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Natural Awakenings Tampa Florida

The Gland We All Want

Mar 30, 2014 07:49PM ● By Les Cole, M.D.

Don’t you just want… a gland that you could squeeze that would optimize your health? Just imagine if you had a gland you could squeeze every day or every other day that would greatly decrease your risk for most diseases, like cardiovascular disease, heart attack, heart failure, arrhythmias, stroke, high blood pressure and abnormal lipids! A gland that prevented or reduced your risk for obesity, type 2 diabetes, cancer, infection, gallstones, peptic ulcer, erectile dysfunction, Alzheimer’s disease and others. A gland that would decrease osteoporosis, oxidative stress, inflammation and fatigue. Wouldn’t you just love a gland that would help you lose weight, lower your blood sugar, improve your sleep, improve your memory and focus, improve your skin tone and elasticity and decrease wrinkles? A gland that improves or prevents depression, anxiety and stress? And a gland that increases life span, decreases telomere attrition and improves quality of life?
    At this point you are likely thinking, “Of course!” and “Get out, there is no such thing!” at the same time. Well, you may be as surprised as I was to learn that you do have just such a gland! In fact, it is quite a large gland. Much larger than any other gland in your body.

The gland you have that can do all these things for you is…your muscle! “No way, that’s not a gland,” you may be thinking; however, the definition of a gland is “a cell, group of cells, or organ that produces secretions.”
    Turns out, muscle is a secretory organ. Together, your muscles are one big gland activated by contraction, causing the release of a multitude of chemicals that affect every other organ in your body, including your brain. Every time you contract (squeeze) muscle (aka exercise), you actually affect the expression of at least 400 genes that up-regulate your anabolism (building up – contributes to youth maintenance) and down-regulate your catabolism (tearing down – a contributor to aging). Exercise optimizes your genes that:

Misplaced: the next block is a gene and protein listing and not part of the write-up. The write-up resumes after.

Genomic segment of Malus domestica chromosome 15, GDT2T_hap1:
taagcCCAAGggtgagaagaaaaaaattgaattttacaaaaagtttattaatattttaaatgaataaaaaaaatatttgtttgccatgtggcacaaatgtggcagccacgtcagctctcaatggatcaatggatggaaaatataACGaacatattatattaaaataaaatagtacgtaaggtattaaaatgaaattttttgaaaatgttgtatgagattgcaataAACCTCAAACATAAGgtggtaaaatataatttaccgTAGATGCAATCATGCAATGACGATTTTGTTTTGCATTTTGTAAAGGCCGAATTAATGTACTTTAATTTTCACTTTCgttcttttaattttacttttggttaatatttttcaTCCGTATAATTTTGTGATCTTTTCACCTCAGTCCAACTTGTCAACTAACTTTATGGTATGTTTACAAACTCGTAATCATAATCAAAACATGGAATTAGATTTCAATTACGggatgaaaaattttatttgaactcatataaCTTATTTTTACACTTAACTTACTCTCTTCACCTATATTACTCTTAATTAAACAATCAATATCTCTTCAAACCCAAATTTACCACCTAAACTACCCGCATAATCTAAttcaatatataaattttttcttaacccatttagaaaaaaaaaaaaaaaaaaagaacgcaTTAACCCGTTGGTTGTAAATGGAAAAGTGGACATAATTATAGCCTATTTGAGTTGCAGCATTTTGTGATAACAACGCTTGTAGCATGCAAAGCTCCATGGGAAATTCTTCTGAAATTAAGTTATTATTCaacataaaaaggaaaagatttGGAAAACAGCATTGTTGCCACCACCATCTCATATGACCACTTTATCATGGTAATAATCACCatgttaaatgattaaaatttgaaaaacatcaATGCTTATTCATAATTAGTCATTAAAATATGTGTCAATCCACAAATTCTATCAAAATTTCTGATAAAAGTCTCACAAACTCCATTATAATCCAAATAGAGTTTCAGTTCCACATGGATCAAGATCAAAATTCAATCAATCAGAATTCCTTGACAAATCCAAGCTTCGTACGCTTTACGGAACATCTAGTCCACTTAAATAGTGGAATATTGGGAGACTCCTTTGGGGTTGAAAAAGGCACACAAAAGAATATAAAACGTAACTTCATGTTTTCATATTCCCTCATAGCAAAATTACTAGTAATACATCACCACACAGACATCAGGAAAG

Regulate your energy metabolism, control your weight and improve your energy
Increase your anabolism (building-up)
Improve hemoglobin production
Increase the number of your mitochondria (by 50-100 percent) which burn fat for energy, especially in muscle
Increase your nitric oxide production which is an antioxidant, improve your vascular health and reduce aging
Turn on all your antioxidant cellular pathways
Reduce inflammation and turn off your inflammatory pathways
Increase your growth hormone (anabolic & anti-aging)
Increase your testosterone (anabolic & anti-aging – men and women)
Detoxify and protect you from a vast array of toxins encountered daily
Improve your immune function
Improve your cholesterol and lipids
Improve your blood sugar
Protect you against cancer
Reduce your stress, anxiety and depression
Slow your aging and telomere attrition
Reduce and protect you from cardiovascular and cerebrovascular disease